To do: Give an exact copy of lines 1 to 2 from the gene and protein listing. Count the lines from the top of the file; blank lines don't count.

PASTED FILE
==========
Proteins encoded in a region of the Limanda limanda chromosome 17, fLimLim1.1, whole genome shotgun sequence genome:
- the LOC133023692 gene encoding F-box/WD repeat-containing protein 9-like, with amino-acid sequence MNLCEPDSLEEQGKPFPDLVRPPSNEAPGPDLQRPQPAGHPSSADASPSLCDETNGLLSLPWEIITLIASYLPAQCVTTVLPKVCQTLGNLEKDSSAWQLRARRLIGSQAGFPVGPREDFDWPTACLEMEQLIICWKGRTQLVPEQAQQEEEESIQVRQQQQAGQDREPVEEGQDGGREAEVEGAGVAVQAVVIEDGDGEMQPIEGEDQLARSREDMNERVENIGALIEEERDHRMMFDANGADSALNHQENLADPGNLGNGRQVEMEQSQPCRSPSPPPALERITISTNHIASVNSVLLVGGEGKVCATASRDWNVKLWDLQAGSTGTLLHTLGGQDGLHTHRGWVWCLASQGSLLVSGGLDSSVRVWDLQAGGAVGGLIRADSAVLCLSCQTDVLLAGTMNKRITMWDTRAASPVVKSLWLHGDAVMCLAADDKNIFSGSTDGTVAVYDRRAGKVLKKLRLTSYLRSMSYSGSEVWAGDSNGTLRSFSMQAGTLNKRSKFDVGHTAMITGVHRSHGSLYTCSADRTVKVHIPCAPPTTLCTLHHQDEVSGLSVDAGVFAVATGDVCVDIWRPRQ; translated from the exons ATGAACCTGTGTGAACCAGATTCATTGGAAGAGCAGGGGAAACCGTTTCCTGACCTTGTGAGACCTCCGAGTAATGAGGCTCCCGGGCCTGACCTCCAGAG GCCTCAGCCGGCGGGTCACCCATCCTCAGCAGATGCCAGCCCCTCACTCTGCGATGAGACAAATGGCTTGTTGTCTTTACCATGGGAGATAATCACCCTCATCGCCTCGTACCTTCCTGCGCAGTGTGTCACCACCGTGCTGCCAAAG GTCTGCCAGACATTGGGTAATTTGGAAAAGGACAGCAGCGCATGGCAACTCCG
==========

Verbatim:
Proteins encoded in a region of the Limanda limanda chromosome 17, fLimLim1.1, whole genome shotgun sequence genome:
- the LOC133023692 gene encoding F-box/WD repeat-containing protein 9-like, with amino-acid sequence MNLCEPDSLEEQGKPFPDLVRPPSNEAPGPDLQRPQPAGHPSSADASPSLCDETNGLLSLPWEIITLIASYLPAQCVTTVLPKVCQTLGNLEKDSSAWQLRARRLIGSQAGFPVGPREDFDWPTACLEMEQLIICWKGRTQLVPEQAQQEEEESIQVRQQQQAGQDREPVEEGQDGGREAEVEGAGVAVQAVVIEDGDGEMQPIEGEDQLARSREDMNERVENIGALIEEERDHRMMFDANGADSALNHQENLADPGNLGNGRQVEMEQSQPCRSPSPPPALERITISTNHIASVNSVLLVGGEGKVCATASRDWNVKLWDLQAGSTGTLLHTLGGQDGLHTHRGWVWCLASQGSLLVSGGLDSSVRVWDLQAGGAVGGLIRADSAVLCLSCQTDVLLAGTMNKRITMWDTRAASPVVKSLWLHGDAVMCLAADDKNIFSGSTDGTVAVYDRRAGKVLKKLRLTSYLRSMSYSGSEVWAGDSNGTLRSFSMQAGTLNKRSKFDVGHTAMITGVHRSHGSLYTCSADRTVKVHIPCAPPTTLCTLHHQDEVSGLSVDAGVFAVATGDVCVDIWRPRQ; translated from the exons ATGAACCTGTGTGAACCAGATTCATTGGAAGAGCAGGGGAAACCGTTTCCTGACCTTGTGAGACCTCCGAGTAATGAGGCTCCCGGGCCTGACCTCCAGAG GCCTCAGCCGGCGGGTCACCCATCCTCAGCAGATGCCAGCCCCTCACTCTGCGATGAGACAAATGGCTTGTTGTCTTTACCATGGGAGATAATCACCCTCATCGCCTCGTACCTTCCTGCGCAGTGTGTCACCACCGTGCTGCCAAAG GTCTGCCAGACATTGGGTAATTTGGAAAAGGACAGCAGCGCATGGCAACTCCG